EDITOR’S PERSPECTIVE: Twists and turns of life’s journey

EDITOR’S PERSPECTIVE: Twists and turns of life’s journey

By Andrew Mosley | 12/08/2021

EDITOR’S PERSPECTIVE: Twists and turns of life’s journey


A LARGE part of life is about navigation.

As a youngster you don’t know where you are going or how you are going to get there, often whether you even want to go.

You age and the hand on the tiller usually becomes a more stable one. You often reflect on the route you took to your current destination and the possibilities of other journeys before the ship is unfit for purpose and the compass confused.

Ship/journey/travel metaphors for life not entirely exhausted, there comes a point when you step back and look at how your life mapped out; did it work out as planned? Was much of it a surprise? Better or worse than you thought? A success? A disappointment?

By the end of primary school I knew I would not get married or have kids and that caused problems in relationships as you meet someone, tell them, it doesn’t matter, they don’t want that either, then suddenly they do, but you stick to your guns and it’s over... good or bad? I don’t regret that so I’ll go with the former.

I didn’t want a house or a fancy car and stuck with that — partly due to finances, to be fair — until I was in my late 30s. People would ask why I didn’t want to own a place — well, I had plenty of other things to spend my money on.

Do I regret spending it on going out virtually every night through my 20s and 30s? Not really. I would be wealthier now, for certain, but life would have been a typical house, car, two kids job. It wasn’t what I wanted and I have more stories to tell as a result, though am obviously far less secure financially than many younger people.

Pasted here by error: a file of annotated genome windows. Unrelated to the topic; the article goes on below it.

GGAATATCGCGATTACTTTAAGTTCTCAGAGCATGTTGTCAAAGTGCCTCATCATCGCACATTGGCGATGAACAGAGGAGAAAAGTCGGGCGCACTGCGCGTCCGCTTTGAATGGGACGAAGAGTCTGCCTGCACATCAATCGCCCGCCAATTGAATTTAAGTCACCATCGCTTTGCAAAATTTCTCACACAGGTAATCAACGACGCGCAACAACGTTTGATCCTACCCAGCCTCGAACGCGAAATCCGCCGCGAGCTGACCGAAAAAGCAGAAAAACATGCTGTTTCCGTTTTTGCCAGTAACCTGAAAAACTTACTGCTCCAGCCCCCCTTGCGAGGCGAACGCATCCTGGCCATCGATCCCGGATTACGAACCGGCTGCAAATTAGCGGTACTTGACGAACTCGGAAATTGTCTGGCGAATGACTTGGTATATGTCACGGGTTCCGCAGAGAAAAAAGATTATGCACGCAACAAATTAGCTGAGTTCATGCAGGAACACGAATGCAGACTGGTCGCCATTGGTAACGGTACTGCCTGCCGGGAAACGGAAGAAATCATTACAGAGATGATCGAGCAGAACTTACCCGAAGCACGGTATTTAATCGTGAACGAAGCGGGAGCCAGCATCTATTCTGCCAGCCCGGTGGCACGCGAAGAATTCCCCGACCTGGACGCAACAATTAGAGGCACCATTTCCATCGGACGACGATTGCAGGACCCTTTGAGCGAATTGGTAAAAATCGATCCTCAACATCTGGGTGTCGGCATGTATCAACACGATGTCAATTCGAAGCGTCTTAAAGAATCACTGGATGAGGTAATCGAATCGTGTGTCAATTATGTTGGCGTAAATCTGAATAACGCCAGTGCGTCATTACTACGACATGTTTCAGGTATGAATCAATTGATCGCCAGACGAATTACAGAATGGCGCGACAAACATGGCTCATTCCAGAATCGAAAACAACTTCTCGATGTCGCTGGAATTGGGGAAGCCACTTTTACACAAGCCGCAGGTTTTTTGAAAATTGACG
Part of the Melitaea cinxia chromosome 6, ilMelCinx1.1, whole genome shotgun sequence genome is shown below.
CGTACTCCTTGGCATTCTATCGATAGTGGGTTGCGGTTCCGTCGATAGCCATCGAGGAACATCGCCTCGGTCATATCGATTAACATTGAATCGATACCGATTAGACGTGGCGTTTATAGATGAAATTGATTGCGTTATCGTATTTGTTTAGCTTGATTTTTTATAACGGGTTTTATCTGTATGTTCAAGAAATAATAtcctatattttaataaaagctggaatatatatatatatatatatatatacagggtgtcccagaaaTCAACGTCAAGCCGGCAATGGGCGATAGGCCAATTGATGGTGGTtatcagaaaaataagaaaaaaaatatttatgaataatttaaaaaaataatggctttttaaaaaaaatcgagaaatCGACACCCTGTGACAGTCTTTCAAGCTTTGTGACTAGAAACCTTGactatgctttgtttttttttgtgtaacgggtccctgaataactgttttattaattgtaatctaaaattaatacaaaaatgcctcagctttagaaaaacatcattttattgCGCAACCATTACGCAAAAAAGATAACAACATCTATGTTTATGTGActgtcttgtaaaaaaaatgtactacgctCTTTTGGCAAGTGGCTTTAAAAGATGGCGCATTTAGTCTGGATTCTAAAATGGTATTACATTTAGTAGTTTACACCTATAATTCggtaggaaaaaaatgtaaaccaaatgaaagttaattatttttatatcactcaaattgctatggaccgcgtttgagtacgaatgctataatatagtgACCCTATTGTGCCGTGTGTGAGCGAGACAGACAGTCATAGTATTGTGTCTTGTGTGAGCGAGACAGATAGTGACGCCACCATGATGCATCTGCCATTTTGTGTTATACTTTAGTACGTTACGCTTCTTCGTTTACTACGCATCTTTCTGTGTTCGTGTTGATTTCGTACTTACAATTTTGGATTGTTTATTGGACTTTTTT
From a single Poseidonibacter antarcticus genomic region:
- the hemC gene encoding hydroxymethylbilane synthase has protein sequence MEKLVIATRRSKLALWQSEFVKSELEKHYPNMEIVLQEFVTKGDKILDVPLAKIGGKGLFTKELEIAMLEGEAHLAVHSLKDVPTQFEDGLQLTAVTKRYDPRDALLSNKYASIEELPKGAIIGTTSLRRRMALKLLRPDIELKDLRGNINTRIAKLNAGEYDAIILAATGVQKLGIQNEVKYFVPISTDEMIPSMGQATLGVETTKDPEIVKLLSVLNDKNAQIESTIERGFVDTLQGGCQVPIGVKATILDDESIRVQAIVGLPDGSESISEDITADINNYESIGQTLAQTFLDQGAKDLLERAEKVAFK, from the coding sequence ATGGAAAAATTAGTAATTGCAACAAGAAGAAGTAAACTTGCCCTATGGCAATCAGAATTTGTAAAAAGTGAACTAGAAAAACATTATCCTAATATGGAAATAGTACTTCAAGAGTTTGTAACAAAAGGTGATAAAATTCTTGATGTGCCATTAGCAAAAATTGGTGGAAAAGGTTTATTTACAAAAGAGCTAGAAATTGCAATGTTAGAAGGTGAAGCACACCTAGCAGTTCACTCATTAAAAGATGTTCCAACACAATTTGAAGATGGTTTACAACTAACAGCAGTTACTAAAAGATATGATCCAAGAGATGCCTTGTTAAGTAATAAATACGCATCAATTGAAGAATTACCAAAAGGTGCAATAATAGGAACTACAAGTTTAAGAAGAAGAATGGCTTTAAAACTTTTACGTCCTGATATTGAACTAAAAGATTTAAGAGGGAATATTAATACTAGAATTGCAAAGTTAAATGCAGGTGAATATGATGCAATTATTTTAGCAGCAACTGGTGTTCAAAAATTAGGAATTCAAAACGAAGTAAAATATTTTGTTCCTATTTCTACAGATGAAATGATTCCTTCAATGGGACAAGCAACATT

Work-wise, I wanted to be a journalist from a young age, not through some burning desire, but because I couldn’t think of anything else. Again, I could have followed other professions that would have made me a lot more money, but I didn’t want to work in a bank or be an accountant, though I was good at maths.

Happy with that decision? Yes and no. I would rather have been a “proper writer”, but either wasn’t good enough or didn’t have/didn’t create the time to succeed and, again, journalism has given me a hell of a lot of stories to tell — and I don’t mean the sort that go in the paper. Did I tell you about the time I met Michael Jackson, David Blaine and Uri Geller...? Er, yes, thanks, several times.

True, my favoured route would have been football, cricket or music, but frankly I was crap at all three and not just through lack of application.

People get lucky, others don’t. Some people have a pre-determined route through life which money buys, others have to plough their own furrow and keep checking the map as their journey is repeatedly de-railed.

I took myself off the rails a couple of times and was shunted off on others, but my second class open journey ticket is still valid and hopefully there are a few twists and turns to come yet.